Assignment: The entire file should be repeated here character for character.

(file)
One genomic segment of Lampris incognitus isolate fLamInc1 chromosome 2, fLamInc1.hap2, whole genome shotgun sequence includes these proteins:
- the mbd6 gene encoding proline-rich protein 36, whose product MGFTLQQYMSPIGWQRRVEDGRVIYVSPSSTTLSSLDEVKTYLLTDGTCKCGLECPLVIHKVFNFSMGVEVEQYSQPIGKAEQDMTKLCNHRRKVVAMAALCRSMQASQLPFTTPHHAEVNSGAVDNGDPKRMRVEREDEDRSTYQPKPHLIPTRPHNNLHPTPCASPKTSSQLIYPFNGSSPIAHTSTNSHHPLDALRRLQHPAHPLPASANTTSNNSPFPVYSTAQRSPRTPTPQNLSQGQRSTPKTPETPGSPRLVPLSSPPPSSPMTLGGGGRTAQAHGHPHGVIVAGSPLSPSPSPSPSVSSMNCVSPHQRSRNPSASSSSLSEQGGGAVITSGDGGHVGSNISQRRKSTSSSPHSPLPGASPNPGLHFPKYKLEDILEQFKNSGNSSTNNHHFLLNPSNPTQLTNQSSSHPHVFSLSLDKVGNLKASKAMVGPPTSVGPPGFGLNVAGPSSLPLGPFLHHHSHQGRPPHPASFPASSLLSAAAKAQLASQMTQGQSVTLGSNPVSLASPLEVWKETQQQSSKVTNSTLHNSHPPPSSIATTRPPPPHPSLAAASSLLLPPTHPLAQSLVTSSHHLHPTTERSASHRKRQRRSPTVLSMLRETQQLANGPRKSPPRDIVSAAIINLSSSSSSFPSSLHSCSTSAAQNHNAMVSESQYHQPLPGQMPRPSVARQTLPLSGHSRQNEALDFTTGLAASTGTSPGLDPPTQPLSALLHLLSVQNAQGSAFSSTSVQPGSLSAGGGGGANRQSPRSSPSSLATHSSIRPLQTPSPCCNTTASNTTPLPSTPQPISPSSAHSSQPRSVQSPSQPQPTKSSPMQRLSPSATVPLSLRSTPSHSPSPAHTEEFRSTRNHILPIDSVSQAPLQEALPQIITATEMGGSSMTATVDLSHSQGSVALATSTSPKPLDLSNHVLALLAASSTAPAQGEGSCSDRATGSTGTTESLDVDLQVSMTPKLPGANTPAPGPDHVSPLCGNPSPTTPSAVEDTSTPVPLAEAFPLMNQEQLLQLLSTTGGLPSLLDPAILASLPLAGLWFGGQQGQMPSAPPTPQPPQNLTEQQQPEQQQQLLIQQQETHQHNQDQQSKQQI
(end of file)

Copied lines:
One genomic segment of Lampris incognitus isolate fLamInc1 chromosome 2, fLamInc1.hap2, whole genome shotgun sequence includes these proteins:
- the mbd6 gene encoding proline-rich protein 36, whose product MGFTLQQYMSPIGWQRRVEDGRVIYVSPSSTTLSSLDEVKTYLLTDGTCKCGLECPLVIHKVFNFSMGVEVEQYSQPIGKAEQDMTKLCNHRRKVVAMAALCRSMQASQLPFTTPHHAEVNSGAVDNGDPKRMRVEREDEDRSTYQPKPHLIPTRPHNNLHPTPCASPKTSSQLIYPFNGSSPIAHTSTNSHHPLDALRRLQHPAHPLPASANTTSNNSPFPVYSTAQRSPRTPTPQNLSQGQRSTPKTPETPGSPRLVPLSSPPPSSPMTLGGGGRTAQAHGHPHGVIVAGSPLSPSPSPSPSVSSMNCVSPHQRSRNPSASSSSLSEQGGGAVITSGDGGHVGSNISQRRKSTSSSPHSPLPGASPNPGLHFPKYKLEDILEQFKNSGNSSTNNHHFLLNPSNPTQLTNQSSSHPHVFSLSLDKVGNLKASKAMVGPPTSVGPPGFGLNVAGPSSLPLGPFLHHHSHQGRPPHPASFPASSLLSAAAKAQLASQMTQGQSVTLGSNPVSLASPLEVWKETQQQSSKVTNSTLHNSHPPPSSIATTRPPPPHPSLAAASSLLLPPTHPLAQSLVTSSHHLHPTTERSASHRKRQRRSPTVLSMLRETQQLANGPRKSPPRDIVSAAIINLSSSSSSFPSSLHSCSTSAAQNHNAMVSESQYHQPLPGQMPRPSVARQTLPLSGHSRQNEALDFTTGLAASTGTSPGLDPPTQPLSALLHLLSVQNAQGSAFSSTSVQPGSLSAGGGGGANRQSPRSSPSSLATHSSIRPLQTPSPCCNTTASNTTPLPSTPQPISPSSAHSSQPRSVQSPSQPQPTKSSPMQRLSPSATVPLSLRSTPSHSPSPAHTEEFRSTRNHILPIDSVSQAPLQEALPQIITATEMGGSSMTATVDLSHSQGSVALATSTSPKPLDLSNHVLALLAASSTAPAQGEGSCSDRATGSTGTTESLDVDLQVSMTPKLPGANTPAPGPDHVSPLCGNPSPTTPSAVEDTSTPVPLAEAFPLMNQEQLLQLLSTTGGLPSLLDPAILASLPLAGLWFGGQQGQMPSAPPTPQPPQNLTEQQQPEQQQQLLIQQQETHQHNQDQQSKQQI